The South-African born composer John Joubert (based in the UK since the late 1940s) will celebrate his 90th birthday in 2017, and in celebration his opera Jane Eyre is being recorded on the SOMM label. The opera is being given in concert on 25 October 2017 (the work's world premiere) with Kenneth Woods conducting the English Symphony Orchestra at the Ruddock Performing Arts Centre, King Edward's Schools, Birmingham B15 2UA, and the performance is being recorded by SOMM. The performers include April Fredrick as Jane, David Stout as Rochester, Clare McCaldin as Mrs Fairfax and Mark Milhofer as Rev. St John Rivers. I caught up with soprano April Fredrick to find out more about the opera.
This was something picked up on by soprano April Fredrick (who plays Jane Eyre) when I spoke to her about the opera. She points up the fact that to transform such a well-beloved novel into an opera was a huge undertaking. She finds the level of detail in Joubert's writing impressive, as he has a clear grasp of musical psychology in the way that he transforms motifs. And though the writing can be tough and spiky it is lyrical too. April has been finding it an incredibly satisfying piece, musically rich on every level,
April had never sung any of Joubert's music before and as well as appreciating getting to know his music, she finds he writes well for the voice, and he aptly captures Jane's combination of a passionate nature with strong self control.
She has warm words too for Birkin's libretto, with its combination of carefulness and lushness. The compression necessary to turn the novel into an opera has been done with imagination. The first scene is an imagined confrontation between Jane and Mr Brocklehurst, as she is about to leave Lowood, which telescopes the first ten chapters of the book. This technique is used in other scenes, to put some of the back story into monologues. The libretto uses a lot of text verbatim, and the passages that are not feel a close version of the original.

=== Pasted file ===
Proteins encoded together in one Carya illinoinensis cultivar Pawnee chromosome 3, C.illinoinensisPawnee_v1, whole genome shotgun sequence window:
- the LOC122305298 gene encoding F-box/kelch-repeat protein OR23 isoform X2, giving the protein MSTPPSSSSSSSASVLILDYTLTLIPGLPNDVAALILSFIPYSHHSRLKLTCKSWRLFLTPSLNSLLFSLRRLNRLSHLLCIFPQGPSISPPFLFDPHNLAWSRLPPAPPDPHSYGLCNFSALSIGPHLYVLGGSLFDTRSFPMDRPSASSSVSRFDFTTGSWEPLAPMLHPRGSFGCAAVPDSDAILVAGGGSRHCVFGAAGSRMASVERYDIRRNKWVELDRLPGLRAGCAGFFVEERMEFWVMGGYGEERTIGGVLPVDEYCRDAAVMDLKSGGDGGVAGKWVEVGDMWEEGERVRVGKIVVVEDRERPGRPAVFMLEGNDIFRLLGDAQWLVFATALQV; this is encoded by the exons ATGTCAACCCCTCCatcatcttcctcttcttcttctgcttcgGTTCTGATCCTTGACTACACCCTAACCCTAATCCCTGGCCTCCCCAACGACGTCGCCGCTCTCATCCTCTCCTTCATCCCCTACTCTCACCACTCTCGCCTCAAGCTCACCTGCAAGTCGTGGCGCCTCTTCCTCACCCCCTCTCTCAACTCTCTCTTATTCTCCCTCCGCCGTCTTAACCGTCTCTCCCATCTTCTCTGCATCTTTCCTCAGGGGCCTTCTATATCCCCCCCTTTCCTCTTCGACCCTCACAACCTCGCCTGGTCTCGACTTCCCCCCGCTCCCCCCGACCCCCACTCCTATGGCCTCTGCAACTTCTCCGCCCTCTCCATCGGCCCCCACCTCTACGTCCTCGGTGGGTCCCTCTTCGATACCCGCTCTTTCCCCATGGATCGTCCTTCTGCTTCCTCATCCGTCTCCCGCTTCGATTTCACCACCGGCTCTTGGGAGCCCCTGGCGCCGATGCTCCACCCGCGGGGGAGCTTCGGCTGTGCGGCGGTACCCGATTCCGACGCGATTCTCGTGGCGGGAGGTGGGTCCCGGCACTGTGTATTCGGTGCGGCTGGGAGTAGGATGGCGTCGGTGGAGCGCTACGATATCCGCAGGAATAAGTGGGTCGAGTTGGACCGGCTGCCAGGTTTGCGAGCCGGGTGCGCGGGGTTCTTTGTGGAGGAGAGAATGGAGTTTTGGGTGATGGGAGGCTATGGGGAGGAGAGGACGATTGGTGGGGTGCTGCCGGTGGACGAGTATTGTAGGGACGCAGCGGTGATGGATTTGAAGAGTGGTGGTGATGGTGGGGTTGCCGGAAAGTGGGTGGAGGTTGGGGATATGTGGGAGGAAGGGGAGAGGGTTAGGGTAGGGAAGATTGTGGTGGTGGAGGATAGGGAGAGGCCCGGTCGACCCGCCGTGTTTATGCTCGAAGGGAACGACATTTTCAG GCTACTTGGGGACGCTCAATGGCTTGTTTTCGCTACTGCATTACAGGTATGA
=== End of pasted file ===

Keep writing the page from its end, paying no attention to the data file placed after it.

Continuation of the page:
Jane herself is a very big role, on stage for a lot of the time, and singing a great deal. In style, April feels that the dramatically well realised opera recalls Britten in the psychologically acute way Joubert writes, and for April you forget that singing is not the normal way of communications. Even in the most lyrical moments, Joubert adds something to the harmonic mix which keeps the music from being perfectly consonant all the time.
Joubert's opera is in three acts, but the performance on October 25 will be cut, re-shaping the work into two acts so that it fits onto two CDs. April does not feel that the essentials of the opera are lost,
It is very much a stage work, not a concert piece, and though the performance on 25 October is being given in concert April feels that it really deserves to be on the stage. The performance and subsequent recording will thus not only celebrate Joubert's 90th birthday, but hopefully will stimulate interest in the opera. April feels that it deserves to be seen and having got to know the work, she is amazed that it has never been done before.
SOMM records has previously celebrated Joubert's 80th and 85th birthdays with recordings so this 90th birthday tribute will be very apt indeed. Further information about the concert from the English Symphony Orchestra website. The SOMM recording of Joubert's Jane Eyre will be issued in March 2017